As we trudged through old-growth redwood forests, under the weight of an 8x10 camera, tripod, and film holders, we imagined Carleton Watkins and Eadweard Muybridge, master photographers of the late nineteenth century. We had chosen to maintain continuity with our forebears by making our own photographs in traditional black-and-white format.
The early masters captured the magnificence of these trees during the heyday of western expansion in the 1800s. Carleton Watkins’ pristine photographs became instrumental in preservation efforts to secure land for our National Park Service. Other photographers of the same era showcase proud lumberjacks next to their felled trophies. Their photos embody the fever of conquered dominion and are characterized by a circus attraction for the trees’ mammoth proportions. Despite their contradictory intent, all these images seeded photographic history and perceptions of nature in America.
Redwood trees bear the species name sempervirens, or “ever living.” Some redwoods in the Northern Hemisphere have been alive since the days of the Roman Empire, more than 2,500 years ago. The oldest among them are living witnesses to our human history. We celebrate the trees and their forests for their beauty, longevity, and monumental size. They are also known for their accelerated ability to regenerate, a capacity sustained through their knobby protrusions, called “burls.” Growing at the base of the trees and on their trunks, the burls contain stem cells that enable the redwoods to clone and nourish themselves.
Only a small percentage of redwood seeds become trees; instead, sprouting burls grow the majority of offspring. In a sense, a redwood tree may never truly die, because the burls’ genetic codes maintain cycles of reproduction dating back nearly 200 million years, when the species began.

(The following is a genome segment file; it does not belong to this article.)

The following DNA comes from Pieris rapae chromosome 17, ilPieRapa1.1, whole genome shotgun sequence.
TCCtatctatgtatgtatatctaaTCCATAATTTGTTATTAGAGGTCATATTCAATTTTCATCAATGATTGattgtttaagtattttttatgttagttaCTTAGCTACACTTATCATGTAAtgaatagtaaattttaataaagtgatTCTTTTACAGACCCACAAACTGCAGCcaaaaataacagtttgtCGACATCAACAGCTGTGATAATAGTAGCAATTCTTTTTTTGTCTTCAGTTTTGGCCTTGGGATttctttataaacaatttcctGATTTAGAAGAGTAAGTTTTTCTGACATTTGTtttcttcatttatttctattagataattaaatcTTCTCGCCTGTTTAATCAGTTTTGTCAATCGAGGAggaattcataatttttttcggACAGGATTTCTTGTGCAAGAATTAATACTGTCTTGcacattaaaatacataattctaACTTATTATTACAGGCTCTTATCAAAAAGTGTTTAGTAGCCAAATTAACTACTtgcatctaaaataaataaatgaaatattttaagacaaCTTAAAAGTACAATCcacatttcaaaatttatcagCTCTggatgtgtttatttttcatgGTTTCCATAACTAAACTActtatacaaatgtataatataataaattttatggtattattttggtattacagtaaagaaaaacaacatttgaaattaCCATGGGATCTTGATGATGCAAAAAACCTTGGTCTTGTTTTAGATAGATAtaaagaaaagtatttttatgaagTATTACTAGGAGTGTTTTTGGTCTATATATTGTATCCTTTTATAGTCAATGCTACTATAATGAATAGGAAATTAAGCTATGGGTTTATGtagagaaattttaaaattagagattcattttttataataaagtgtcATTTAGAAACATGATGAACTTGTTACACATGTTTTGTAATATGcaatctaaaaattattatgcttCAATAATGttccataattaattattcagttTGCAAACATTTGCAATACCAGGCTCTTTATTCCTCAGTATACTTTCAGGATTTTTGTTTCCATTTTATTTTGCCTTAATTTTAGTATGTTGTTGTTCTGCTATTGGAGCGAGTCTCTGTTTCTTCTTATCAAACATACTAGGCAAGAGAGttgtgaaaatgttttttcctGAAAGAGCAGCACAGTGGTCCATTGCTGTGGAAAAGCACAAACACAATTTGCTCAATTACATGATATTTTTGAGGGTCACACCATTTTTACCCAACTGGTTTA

Today less than five percent of old-growth redwood forest remains in the Northern Hemisphere, most living in the Redwood National and State Parks. Yet even the protected trees of the parks are subject to threat. Burl wood-grain is prized on the black market for its exquisite rarity. Poachers sometimes harvest the burls for consumer profit. In 2013 an alarming number of trees in the Redwood National and State Parks were targeted by poachers with chainsaws. One team of thieves was bold enough to fell an entire tree for its burl. Sadly, they jettisoned the 500-pound burl by the side of the road when it proved too heavy for their vehicle. Brett Silver, a supervising park ranger, compared the act to hacking up a church, echoing Theodore Roosevelt’s words in 1890-that a grove of giant redwoods is like “a great or beautiful cathedral.” Wounded trees are more vulnerable to disease. Their ability to reproduce is endangered and the entire grove ecosystem is compromised. Decades may pass before the full extent of the damage can be assessed.
We learned of the poaching incidents through the media. Upset by the targeting of these iconic national treasures, we contacted park rangers, who led us to the shorn trees in the forests. We observed directly the disfigurement of reckless consumerism. We wondered about the fate of the trees as we returned through many seasons to portray them in optimal light.
For us, the connection between photography and the redwoods is charged with historical significance. The scarred redwoods are emblems of both natural glory and entitled consumption. They represent the dual nature of the American dream. In the present day, as in the past, we witness their desecration and endeavor to continue the conversation begun by the early masters.
- Kirk Crippens and Gretchen LeMaistre